Mark 8:31-38 follows on from the story of Peter’s declaration that Jesus was the Messiah, the son of God. Jesus commended him, and then went on to say the things recorded in our reading – a significant promise about his death and resurrection, which Peter could not accept.
Peter’s problem was that he was not able to see how God could possibly allow his anointed Saviour, the Messiah, to suffer and be put to death. That would be terrible for Jesus, and he imagined that it would be a disastrous end of Jesus’ mission and a disaster for Jesus’ followers. (He obviously did not take on board Jesus’ statement about rising to life again.) Peter was hoping that the promises to Abraham would now at last be fulfilled through Jesus; but Jesus seemed to him to be destroying that hope.
Jesus’ reaction to Peter’s rebuke shows just how great a temptation it was to avoid the cross. Peter had said exactly what Satan wanted Jesus to hear. Jesus was just as human as the rest of us; the last thing he wanted, humanly speaking, was to be rejected and killed – especially in such a way. But over-riding his human feelings was his desire to do his Father’s will and to fulfil the mission he had been sent to accomplish. He knew that was the only way to bring full salvation to the world and that nothing less would do. Nevertheless, knowing and wanting what is right does not lessen the temptation to give in to the desires of our human nature. Sometimes the only way to win is not to argue with the temptation but simply to face it down.
Jesus went on to make even more surprising statements. The Messiah is not the only one to take the road that leads to a cross. His followers need to follow him down that road – and unless we are prepared to do so, we cannot follow him. ‘Deny yourself, take up your cross, and follow me.’ What did he mean?
Self-denial is the first step. If we are following Jesus we cannot go our own way, we have to go his. That in itself is a form of self-denial. But it is more than simply choosing between two similar routes. Self-denial involves choosing a route that is bound to involve some kind of suffering, a route that will lead us into situations we do not find comfortable, to put it mildly. If we want a comfortable life, do not follow Jesus!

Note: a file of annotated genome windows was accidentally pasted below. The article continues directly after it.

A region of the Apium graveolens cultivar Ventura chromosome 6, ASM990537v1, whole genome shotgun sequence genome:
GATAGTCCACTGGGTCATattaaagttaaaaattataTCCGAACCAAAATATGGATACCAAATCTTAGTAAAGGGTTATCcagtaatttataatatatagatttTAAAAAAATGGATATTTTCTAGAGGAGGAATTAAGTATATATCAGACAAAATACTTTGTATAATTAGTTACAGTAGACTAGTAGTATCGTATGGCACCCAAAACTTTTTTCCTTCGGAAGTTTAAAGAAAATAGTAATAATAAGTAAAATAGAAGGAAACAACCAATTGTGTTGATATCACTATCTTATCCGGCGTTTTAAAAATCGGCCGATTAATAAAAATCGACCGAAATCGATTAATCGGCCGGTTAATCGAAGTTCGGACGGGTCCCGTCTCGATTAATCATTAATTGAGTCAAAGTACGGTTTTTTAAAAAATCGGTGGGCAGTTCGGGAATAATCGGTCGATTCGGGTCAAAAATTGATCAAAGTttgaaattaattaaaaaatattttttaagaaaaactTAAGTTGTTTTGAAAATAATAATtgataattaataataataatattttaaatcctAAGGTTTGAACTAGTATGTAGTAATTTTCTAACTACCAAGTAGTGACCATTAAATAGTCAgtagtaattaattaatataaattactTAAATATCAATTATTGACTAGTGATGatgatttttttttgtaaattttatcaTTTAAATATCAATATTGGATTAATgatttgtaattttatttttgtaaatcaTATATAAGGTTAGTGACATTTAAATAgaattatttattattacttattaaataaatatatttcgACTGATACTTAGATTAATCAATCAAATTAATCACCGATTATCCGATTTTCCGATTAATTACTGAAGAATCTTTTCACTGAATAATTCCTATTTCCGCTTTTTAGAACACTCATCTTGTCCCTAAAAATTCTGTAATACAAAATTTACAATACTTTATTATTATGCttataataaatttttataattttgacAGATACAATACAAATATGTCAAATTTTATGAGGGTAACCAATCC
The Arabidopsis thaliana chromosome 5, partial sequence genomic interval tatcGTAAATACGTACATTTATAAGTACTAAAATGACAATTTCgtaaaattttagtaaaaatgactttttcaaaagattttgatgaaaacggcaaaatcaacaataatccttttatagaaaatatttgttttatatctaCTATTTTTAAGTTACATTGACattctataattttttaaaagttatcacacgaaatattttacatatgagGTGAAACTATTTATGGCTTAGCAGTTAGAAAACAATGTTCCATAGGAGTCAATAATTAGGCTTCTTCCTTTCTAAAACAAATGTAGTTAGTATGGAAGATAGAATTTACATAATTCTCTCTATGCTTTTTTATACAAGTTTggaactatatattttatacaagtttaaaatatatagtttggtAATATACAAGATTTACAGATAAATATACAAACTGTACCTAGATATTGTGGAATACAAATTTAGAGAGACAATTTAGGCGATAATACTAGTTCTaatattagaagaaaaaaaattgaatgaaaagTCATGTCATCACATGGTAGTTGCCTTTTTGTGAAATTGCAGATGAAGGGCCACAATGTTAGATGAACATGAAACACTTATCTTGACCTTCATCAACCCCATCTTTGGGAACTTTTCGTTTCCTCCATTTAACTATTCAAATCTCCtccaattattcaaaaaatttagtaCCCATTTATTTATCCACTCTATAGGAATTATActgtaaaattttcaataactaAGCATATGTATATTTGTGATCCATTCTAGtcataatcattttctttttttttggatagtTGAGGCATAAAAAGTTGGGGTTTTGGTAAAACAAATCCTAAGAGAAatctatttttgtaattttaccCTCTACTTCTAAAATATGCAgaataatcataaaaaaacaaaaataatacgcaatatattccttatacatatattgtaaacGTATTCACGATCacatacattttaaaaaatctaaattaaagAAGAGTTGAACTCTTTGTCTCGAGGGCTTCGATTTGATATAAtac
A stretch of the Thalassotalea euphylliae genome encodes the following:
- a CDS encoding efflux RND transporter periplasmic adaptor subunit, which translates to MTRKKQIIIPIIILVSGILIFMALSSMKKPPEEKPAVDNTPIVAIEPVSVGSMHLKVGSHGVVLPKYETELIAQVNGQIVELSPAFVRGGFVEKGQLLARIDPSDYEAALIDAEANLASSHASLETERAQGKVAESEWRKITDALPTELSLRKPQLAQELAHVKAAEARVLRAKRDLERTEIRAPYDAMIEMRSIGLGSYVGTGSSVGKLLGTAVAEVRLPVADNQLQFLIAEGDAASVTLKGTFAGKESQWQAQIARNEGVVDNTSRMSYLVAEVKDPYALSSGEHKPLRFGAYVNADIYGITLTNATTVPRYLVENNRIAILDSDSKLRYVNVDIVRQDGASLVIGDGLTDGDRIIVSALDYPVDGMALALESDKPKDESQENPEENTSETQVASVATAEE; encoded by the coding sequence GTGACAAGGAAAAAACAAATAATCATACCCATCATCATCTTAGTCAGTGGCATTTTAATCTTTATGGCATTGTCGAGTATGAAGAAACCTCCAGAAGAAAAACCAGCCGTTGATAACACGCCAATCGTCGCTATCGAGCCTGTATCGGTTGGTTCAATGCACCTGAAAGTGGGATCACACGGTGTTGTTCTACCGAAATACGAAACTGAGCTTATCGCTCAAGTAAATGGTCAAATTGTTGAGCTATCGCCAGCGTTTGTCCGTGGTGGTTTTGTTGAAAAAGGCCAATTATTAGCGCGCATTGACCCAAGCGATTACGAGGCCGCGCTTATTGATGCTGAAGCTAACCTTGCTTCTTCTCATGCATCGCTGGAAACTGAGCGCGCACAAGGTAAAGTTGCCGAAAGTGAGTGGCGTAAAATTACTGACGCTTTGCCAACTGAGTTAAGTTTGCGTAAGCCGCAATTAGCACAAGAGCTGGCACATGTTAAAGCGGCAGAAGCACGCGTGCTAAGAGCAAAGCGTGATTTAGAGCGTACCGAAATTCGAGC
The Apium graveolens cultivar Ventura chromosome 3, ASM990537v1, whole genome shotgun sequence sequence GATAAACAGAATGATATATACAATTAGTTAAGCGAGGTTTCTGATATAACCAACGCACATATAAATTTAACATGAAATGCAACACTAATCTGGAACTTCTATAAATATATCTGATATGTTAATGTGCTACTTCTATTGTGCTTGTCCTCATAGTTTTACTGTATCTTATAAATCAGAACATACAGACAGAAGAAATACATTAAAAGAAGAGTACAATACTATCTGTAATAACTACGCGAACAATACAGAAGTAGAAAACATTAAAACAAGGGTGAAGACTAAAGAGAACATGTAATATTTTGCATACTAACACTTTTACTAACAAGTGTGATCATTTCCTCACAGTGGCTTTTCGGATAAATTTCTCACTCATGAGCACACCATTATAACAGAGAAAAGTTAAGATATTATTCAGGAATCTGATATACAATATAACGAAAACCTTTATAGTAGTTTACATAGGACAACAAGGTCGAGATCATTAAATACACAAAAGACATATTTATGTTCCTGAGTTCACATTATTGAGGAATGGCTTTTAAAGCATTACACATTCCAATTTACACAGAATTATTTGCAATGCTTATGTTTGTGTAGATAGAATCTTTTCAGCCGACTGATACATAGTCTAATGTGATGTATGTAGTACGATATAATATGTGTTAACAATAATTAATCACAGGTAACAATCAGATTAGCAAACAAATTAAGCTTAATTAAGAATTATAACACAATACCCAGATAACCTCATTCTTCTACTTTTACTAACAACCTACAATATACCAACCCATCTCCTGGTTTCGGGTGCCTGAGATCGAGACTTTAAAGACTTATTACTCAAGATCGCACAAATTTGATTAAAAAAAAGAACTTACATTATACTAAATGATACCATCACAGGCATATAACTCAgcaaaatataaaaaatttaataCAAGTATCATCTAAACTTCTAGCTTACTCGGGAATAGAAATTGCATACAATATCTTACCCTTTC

Jesus goes further. We are to ‘take up our cross’ – a thing only criminals or brigands condemned to crucifixion would expect to do. ‘Our cross’ is not a small inconvenience. It is an instrument of death. Those carrying a cross had no rights, no hope for better things in this life. Not the sort of thing Peter was looking for when he responded to Jesus’ call! For us it means giving up our lives – our bodies, brains, wealth, talents, plans, ambitions – to God.
‘Follow me.’ That meant not only going the road Jesus went, it meant keeping close to him and learning to imitate him and to do the work he did. It involved growing an ever deeper relationship with Jesus – and that was what most attracted his disciples.
The reward? The result? Life! Salvation! The topsy-turvy spiritual reality is that we can only gain human fulfilment by ‘losing ourselves’ – submitting to Jesus as Lord. If we ‘save our lives’ by choosing an easier option or by giving in to our natural human desires, the result will be disaster. What Jesus wants – what he died for – is for us to be with him now and in the age to come and for ever. How much is that worth?
1) In what ways does following Jesus involve self-denial for us?
2) What temptations do we face and how do we resist them?